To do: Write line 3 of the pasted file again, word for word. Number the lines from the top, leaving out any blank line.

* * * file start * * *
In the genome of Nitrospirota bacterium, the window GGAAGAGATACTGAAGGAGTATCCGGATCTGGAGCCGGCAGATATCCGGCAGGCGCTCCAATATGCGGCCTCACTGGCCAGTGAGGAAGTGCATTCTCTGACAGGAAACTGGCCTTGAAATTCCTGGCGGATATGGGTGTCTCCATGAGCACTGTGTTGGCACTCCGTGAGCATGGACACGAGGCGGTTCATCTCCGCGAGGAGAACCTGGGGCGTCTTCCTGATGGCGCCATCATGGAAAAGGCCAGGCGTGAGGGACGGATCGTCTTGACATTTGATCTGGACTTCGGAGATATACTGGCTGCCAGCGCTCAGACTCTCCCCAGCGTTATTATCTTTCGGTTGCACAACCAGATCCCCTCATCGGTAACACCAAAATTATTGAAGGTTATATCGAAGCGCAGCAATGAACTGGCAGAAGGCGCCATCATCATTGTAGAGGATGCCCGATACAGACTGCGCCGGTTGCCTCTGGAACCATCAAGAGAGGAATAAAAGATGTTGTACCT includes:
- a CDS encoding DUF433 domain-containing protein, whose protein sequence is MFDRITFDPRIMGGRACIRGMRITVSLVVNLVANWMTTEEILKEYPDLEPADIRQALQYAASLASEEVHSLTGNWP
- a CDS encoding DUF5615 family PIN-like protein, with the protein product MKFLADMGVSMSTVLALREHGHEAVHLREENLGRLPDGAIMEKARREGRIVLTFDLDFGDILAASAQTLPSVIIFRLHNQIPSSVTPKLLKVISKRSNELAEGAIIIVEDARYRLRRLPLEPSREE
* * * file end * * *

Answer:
- a CDS encoding DUF5615 family PIN-like protein, with the protein product MKFLADMGVSMSTVLALREHGHEAVHLREENLGRLPDGAIMEKARREGRIVLTFDLDFGDILAASAQTLPSVIIFRLHNQIPSSVTPKLLKVISKRSNELAEGAIIIVEDARYRLRRLPLEPSREE